We make infused lavender and calendula oils for salves and infused vinegars for cleaning and cooking. http://youtu.be/e095va7iAX0

Interested in learning more about the sense of smell? Read here: http://www.jstor.org/discover/10.2307/1423672?uid=3739856&uid=2&uid=4&uid=3739256&sid=21102773113577

The history of Aromatherapy:  http://umm.edu/health/medical/altmed/treatment/aromatherapy

René-Maurice Gattefossé is considered the founder of modern Aromatherapy. His text "The First Book on Aromatherapy" has been translated to English and is available at

Essential oils are a pleasure to use and can be helpful in maintaining your optimum health. The more knowledge you have the better off you will be. The continuing study of Aromatherapy and Herbalism can part of a happy, healthy life.

Tuesday, October 15, 2013

Cast Iron Love Affair

 I, as many others did, grew up in the 50's. My mother hated cooking and was not particularly good at it. Her apple pie was great but we ate a lot of boiled beans with catsup and fried meat. Fried to shoe leather actually. I remember one year, I must have been five years old, that it seemed all we ate was fried venison and boiled beans. I couldn't eat either of those things for years.

Early on she cooked in cast iron pans, with lots of complaining as to the weight. In the 60's she got cast aluminum and was thrilled that they were so light. Near the turn of the century I learned that aluminum might be a contributor to Alzheimer's disease though now that theory is in doubt. http://www.webmd.com/alzheimers/guide/understanding-alzheimers-disease-basics When I became her care giver I got rid of those aluminum pans and transitioned back to cast iron and have never been sorry.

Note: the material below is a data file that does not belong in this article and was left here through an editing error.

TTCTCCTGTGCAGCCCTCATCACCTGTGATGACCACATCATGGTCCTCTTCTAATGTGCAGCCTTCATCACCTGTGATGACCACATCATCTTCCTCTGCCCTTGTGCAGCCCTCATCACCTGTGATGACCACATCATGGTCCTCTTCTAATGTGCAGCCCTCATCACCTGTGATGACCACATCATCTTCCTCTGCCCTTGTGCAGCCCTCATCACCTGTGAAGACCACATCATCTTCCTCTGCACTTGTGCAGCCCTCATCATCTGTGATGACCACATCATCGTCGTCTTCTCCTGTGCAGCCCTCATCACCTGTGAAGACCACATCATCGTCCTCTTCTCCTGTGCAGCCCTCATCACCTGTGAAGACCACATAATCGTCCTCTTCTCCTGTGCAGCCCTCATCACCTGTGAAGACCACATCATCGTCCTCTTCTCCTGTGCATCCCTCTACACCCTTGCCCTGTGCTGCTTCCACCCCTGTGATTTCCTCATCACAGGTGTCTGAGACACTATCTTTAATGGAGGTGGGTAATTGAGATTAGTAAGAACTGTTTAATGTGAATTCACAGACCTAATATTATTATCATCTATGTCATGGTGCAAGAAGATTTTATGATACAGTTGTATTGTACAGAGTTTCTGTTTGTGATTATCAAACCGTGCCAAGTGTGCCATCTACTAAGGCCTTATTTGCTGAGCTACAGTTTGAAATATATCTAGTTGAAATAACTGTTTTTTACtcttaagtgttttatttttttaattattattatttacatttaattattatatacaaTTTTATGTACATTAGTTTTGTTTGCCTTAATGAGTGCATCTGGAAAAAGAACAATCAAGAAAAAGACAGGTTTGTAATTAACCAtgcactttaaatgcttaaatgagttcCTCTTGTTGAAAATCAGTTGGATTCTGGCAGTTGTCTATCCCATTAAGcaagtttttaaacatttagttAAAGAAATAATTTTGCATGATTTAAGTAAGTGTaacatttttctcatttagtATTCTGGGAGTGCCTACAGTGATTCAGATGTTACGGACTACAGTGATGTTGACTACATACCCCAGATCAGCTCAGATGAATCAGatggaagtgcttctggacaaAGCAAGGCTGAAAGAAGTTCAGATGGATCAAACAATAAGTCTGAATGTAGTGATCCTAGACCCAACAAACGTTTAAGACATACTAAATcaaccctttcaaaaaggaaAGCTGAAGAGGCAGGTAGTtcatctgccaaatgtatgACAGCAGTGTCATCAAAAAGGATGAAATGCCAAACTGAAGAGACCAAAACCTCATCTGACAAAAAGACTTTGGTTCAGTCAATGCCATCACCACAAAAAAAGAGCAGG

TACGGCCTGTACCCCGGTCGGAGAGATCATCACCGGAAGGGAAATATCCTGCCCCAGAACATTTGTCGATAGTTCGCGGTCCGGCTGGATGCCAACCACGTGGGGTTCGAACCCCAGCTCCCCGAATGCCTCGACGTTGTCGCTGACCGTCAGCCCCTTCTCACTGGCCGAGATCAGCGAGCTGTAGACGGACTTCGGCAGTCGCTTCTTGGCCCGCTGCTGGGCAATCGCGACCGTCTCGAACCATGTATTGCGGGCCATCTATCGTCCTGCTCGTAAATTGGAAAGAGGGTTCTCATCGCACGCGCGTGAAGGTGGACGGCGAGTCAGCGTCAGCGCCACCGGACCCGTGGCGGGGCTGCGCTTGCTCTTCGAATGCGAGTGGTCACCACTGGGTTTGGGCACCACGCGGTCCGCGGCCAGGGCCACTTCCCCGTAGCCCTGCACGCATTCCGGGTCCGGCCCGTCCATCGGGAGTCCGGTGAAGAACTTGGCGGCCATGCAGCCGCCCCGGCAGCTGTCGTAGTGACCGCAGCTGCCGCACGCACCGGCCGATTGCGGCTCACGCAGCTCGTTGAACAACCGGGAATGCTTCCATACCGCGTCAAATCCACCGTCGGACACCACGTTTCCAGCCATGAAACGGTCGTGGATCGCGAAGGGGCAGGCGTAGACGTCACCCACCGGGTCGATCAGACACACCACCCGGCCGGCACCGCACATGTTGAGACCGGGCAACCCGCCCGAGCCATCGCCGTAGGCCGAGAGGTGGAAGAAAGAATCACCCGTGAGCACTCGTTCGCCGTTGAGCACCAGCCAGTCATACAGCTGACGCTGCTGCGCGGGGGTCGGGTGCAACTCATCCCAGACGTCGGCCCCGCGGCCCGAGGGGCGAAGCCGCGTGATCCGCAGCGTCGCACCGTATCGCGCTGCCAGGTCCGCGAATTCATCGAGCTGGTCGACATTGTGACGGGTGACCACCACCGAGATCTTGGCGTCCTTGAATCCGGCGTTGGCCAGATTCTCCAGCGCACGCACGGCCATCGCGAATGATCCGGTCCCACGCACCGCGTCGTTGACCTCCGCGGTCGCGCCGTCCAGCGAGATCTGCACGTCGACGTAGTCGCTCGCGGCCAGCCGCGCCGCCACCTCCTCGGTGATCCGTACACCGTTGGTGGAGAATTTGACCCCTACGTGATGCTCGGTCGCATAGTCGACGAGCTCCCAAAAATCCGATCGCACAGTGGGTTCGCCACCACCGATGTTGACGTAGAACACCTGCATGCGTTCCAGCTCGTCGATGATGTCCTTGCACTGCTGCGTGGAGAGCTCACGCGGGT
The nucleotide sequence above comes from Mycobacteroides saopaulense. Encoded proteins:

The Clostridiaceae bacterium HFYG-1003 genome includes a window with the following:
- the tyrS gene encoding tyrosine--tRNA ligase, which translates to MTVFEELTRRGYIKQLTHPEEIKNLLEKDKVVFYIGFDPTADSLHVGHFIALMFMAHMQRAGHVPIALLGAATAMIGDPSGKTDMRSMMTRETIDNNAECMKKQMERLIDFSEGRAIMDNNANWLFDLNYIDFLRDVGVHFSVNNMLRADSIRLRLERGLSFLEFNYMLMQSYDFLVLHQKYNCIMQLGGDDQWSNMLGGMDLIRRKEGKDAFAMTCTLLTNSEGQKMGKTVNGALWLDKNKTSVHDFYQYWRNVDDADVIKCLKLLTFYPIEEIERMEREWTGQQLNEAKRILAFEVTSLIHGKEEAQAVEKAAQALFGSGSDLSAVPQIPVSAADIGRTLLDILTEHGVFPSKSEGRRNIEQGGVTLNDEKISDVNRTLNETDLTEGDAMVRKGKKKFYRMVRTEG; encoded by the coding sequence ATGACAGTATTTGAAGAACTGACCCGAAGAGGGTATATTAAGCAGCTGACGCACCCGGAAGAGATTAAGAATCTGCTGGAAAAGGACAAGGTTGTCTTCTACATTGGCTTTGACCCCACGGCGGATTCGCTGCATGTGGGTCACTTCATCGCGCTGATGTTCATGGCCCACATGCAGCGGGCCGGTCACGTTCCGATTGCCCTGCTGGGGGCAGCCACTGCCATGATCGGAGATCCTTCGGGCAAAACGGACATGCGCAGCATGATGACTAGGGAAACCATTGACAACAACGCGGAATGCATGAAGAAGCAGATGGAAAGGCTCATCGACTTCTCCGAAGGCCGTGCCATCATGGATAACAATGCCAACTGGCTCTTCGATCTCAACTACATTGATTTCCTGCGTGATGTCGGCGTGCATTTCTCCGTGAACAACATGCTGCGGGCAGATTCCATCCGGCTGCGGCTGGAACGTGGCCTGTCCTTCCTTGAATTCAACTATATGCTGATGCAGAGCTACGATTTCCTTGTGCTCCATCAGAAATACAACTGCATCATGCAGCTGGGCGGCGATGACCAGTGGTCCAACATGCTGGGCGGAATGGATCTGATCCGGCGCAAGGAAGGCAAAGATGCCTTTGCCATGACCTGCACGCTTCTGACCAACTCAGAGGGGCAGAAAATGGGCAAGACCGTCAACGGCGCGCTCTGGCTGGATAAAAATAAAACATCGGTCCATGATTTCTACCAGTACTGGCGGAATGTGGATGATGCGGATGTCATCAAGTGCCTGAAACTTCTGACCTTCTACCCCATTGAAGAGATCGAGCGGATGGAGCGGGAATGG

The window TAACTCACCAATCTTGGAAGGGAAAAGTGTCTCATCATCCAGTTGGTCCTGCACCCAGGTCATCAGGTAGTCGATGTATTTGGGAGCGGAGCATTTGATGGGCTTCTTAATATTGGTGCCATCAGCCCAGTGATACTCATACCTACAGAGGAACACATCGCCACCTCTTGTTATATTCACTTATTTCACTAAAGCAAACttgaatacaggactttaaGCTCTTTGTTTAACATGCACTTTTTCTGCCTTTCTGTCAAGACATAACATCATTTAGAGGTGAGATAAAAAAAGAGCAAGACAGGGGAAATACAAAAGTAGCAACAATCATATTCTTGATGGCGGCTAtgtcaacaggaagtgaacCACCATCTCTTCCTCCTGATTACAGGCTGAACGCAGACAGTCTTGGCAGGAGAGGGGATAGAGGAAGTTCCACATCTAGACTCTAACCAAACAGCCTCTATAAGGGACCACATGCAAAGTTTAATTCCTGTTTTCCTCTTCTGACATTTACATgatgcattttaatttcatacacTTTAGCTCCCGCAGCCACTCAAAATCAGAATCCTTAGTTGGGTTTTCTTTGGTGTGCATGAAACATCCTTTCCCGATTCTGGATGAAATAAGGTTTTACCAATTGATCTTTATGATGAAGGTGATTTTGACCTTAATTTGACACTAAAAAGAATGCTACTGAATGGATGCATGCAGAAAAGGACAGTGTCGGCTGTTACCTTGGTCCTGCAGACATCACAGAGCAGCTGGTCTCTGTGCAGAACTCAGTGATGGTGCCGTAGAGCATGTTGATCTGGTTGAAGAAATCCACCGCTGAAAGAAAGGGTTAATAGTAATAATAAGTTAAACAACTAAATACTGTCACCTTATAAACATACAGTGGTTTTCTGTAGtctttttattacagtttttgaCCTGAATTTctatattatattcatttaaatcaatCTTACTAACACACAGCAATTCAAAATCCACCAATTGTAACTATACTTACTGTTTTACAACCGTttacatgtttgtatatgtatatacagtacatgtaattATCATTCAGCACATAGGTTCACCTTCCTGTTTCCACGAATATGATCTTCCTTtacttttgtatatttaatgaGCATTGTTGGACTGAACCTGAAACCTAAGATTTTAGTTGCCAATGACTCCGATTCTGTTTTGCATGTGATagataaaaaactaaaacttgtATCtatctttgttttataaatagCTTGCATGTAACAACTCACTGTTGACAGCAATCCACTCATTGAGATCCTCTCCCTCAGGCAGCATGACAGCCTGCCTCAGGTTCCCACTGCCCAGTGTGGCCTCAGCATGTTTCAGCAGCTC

Most of the pans we have were acquired at thrift stores and some of them were in a very bad state. Rusty and dirty, pretty ugly but under the grunge the pans were still good. Sarah at  Frugal By Choice Blogspot has a wonderful tutorial on refurbishing and caring for cast iron.  

Image from Frugal By Choice
We, husband actually, have successfully used her methods and we are happy with our "nonstick" cast iron and use it all the time. Yes, I am developing great upper body strength hefting these babies around but they are so reliable and cook so beautifully that I doubt I would ever trade them in on the "next new thing".

Thanks, Sarah, for sharing your expertise on cast iron care.

If you see a rusty cast iron pan and it calls to you don't hesitate. Grab it, take it home, and give it a good cleaning and conditioning. It really is a kitchen work horse and will be in your service for years. You may even need to put it in your will!

Friday, October 11, 2013

What's Cooking?

Another crispy fall morning here in the Pacific NW. A good day for a big pot of soup.

One of our favorite recipes is based on the Hearty Black Bean Soup in the Fix It and Forget It Cookbook. http://www.barnesandnoble.com/w/fix-it-and-forget-it-cookbook-phyllis-pellman-good/1019601848?ean=9781561486854

I double the recipe and cook it on the stove in our 5 quart cast iron Dutch Oven from Lodge Cast Iron. http://www.lodgemfg.com/ We have a hearty dinner with Blue Cornbread and husband (Master Food Preserver Eric Tworivers) pressure cans the rest to stock our pantry shelves.